Charles Umlauf, ever the dedicated teacher and sculpture, used to climb into the attic of a World War II barracks with a fire extinguisher to make sure his white hot kiln wouldn’t start a structure fire while his students’ work solidified.
When people met Umlauf, he left an impression with his powerful handshake and wide smile, historians note.
Umlauf, a Michigan native who came to teach at the University of Texas, bought property and built a studio in one of Austin’s prime scenic areas near Barton Springs in Barton Hills in 1944. When he finally decided to leave, he left something for the whole city to enjoy. He donated his property as well as 168 artworks and sculptures to the City of Austin in 1985. A museum was built with private money in 1991.
The blend of Umlauf’s celebrated sculptures and impressively maintained gardens, trees and pathways has since attracted a growing number of visitors and is making a name for itself as a destination for cultural events as well as a must-see Austin art attraction.
The Austin American-Statesman topped their list of 2014’s transformative art installations with the impressive “Reflect” project by Margo Sawyer.
“With deftness and elegance, Sawyer responded to the architecture of the Umlauf gallery pavilion with a cerebral, luminescent floor installation and to the undulating sculpture-filled grounds with contemplative abstract arrangements of re-purposed vintage brick and tile,” the Statesman reported.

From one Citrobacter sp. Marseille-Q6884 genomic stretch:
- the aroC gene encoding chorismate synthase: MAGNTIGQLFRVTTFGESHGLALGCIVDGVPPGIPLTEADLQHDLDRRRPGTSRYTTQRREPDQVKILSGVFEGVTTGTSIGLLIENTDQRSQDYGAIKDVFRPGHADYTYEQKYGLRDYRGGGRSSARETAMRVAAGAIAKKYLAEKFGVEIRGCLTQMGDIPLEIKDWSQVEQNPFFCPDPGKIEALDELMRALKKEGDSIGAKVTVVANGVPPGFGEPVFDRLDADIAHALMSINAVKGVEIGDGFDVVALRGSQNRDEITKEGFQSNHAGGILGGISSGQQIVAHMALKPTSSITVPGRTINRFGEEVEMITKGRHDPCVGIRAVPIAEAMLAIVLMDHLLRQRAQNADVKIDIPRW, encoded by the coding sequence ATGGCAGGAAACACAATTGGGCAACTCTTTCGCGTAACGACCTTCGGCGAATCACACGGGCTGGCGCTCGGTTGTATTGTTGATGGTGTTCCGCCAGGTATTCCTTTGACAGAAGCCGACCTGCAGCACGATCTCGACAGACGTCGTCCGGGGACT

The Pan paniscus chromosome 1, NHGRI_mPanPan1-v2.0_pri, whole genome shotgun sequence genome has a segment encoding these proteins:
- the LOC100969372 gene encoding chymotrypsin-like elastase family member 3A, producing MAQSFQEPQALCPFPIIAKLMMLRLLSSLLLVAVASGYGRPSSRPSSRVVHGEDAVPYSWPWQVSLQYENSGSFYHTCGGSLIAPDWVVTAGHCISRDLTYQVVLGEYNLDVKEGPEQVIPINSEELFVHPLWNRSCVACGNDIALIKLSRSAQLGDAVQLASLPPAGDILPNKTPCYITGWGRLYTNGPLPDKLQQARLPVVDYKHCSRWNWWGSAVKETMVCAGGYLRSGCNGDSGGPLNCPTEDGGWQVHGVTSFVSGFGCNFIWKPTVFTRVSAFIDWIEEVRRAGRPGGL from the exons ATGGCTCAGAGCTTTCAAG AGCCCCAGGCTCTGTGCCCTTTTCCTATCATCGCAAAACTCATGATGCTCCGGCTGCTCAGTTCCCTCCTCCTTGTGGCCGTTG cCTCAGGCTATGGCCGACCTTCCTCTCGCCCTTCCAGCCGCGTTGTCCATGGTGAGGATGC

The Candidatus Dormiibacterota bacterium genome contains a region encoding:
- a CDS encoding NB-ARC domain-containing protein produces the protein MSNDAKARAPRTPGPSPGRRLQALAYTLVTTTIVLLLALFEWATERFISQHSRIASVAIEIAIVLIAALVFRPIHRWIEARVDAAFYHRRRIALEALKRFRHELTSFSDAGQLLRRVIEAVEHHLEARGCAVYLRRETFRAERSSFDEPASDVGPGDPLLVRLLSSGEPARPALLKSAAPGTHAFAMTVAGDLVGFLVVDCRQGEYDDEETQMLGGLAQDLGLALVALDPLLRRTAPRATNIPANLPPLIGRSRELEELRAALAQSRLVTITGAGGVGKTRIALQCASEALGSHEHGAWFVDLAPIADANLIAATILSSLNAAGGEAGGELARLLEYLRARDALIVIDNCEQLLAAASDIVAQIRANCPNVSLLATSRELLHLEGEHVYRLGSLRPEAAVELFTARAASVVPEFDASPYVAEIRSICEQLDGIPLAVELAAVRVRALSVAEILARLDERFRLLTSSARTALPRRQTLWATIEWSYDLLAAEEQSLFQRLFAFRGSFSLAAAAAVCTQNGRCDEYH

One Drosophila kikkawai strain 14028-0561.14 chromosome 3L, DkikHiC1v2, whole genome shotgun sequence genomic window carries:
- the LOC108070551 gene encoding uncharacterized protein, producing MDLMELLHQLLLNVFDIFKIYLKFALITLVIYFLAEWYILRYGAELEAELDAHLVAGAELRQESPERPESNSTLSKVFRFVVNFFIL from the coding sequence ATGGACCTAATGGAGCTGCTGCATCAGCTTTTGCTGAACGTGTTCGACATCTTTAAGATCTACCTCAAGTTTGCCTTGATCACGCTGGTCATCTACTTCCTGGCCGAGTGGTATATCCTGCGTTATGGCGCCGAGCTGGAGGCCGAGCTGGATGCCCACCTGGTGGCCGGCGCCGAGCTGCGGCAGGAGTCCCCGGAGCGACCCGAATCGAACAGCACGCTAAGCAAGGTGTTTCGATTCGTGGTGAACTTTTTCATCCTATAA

Now Showcasing: ‘Sodbuster, San Isidro’
Most recently, the museum is hosting a massive polychrome fiberglass bull with a strong, bearded man guiding a plow behind it. It’s one of the most famous works by one of Charles Umlauf’s students, Luis Jimenez.
Jimenez is famous for the wide, public distribution of many of his intriguing, massive sculptures and how his work helped open doors for other Mexican-American artists.
The “Sodbuster, San Isidro” exhibit is on loan from the Federal Reserve Bank in Dallas until April 19. It was commissioned by the city of Fargo, North Dakota, in 1979. It is said that Jimenez based it on a local woodchopper who lived near Jimenez in Hondo, New Mexico.
Umlauf Sculpture Garden and Museum also frequently host craft classes, art discussions and partner with local breweries and restaurants for events.